AIDS and VivaGel™
Millions of people around are the world are affected by AIDS, and about 180 new cases are diagnosed in New Zealand every year. Now, our scientists have joined the fight against this deadly disease.
What is AIDS?
HIV attacks the cells of the immune system, in particular the T-helper cells. Without these cells, the immune system can’t organise an immune response to the HIV virus -or to any other infection - the way it normally would. People don’t die of AIDS; they die of an infection that they are not able to fight off because they have AIDS.
HIV is passed from person to person through direct exchange of contaminated body fluids. Most commonly this happens during sex.
Prevention is better than cure
There is no known cure for HIV/AIDS. A cocktail of drugs can prolong life, and research for a permanent solution is continuing. However, a lot of research is also aimed at reducing the number of people becoming infected – and New Zealand has now joined that battle!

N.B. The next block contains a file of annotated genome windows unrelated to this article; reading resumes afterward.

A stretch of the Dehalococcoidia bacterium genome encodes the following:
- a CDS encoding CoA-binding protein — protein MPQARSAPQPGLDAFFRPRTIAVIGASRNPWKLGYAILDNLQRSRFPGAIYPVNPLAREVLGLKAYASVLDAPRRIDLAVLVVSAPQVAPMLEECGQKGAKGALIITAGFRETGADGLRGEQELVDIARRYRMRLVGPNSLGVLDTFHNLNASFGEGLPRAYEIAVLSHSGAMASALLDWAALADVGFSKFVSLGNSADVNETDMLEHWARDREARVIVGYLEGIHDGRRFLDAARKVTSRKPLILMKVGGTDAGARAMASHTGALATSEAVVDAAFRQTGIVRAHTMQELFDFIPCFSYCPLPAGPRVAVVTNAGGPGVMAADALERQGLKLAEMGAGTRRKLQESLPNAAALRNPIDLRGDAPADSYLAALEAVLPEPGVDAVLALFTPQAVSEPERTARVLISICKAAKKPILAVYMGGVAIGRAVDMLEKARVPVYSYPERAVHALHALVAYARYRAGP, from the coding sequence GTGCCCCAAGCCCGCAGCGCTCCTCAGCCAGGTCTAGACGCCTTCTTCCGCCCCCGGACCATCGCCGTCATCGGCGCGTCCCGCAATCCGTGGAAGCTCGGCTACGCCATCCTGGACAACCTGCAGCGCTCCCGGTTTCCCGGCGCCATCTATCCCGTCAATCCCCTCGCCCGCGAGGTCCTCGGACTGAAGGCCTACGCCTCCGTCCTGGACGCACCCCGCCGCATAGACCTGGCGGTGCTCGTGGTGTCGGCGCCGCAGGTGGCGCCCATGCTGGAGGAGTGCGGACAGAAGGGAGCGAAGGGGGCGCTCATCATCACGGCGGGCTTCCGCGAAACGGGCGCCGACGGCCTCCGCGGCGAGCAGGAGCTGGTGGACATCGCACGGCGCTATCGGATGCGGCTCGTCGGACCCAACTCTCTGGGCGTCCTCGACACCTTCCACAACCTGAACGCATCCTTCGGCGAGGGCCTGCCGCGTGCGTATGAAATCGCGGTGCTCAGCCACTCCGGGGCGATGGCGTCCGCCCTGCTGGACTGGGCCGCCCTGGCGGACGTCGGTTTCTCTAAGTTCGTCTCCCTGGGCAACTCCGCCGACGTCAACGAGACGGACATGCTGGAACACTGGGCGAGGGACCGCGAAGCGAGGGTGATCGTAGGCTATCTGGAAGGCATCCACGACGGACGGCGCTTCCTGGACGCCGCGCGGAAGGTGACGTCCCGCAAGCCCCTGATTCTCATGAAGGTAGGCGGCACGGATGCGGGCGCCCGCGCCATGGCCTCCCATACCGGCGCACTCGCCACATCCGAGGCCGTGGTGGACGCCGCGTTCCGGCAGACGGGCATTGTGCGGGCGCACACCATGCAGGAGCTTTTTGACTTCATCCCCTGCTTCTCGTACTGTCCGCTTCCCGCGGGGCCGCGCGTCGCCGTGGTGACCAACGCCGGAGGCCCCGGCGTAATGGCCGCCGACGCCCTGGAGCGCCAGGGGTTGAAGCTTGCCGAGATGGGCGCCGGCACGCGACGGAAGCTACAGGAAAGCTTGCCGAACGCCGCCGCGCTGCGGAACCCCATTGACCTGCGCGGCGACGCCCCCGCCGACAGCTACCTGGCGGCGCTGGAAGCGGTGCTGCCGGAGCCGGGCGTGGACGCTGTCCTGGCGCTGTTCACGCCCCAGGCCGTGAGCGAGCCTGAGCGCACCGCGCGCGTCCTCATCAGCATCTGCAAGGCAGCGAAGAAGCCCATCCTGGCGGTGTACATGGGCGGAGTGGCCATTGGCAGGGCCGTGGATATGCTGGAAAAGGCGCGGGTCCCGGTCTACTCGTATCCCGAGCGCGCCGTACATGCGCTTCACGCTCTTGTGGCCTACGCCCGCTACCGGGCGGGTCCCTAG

Barrier contraceptives like condoms can prevent the virus passing between sexual partners but because there is no “female condom”, a woman’s ability to protect herself from infection from a partner is outside her control.
New Zealand joins Australia in the fight
Scientists from Starpharma in Australia have developed a gel that can be used by women to protect themselves from picking up HIV during normal sexual intercourse. Known as VivaGel™, New Zealand scientists at Industrial Research Limited (IRL) have worked with StarPharma to help progress the gel further.
Getting a pharmaceutical product to market is a time consuming and expensive business. IRL formed a partnership with Starpharma to turn their VivaGel™ product into a business venture.
New gel could save lives
Click on this Biotech Hub news story which explains how VivaGel™ works. New gel could save lives
- 20 November 2007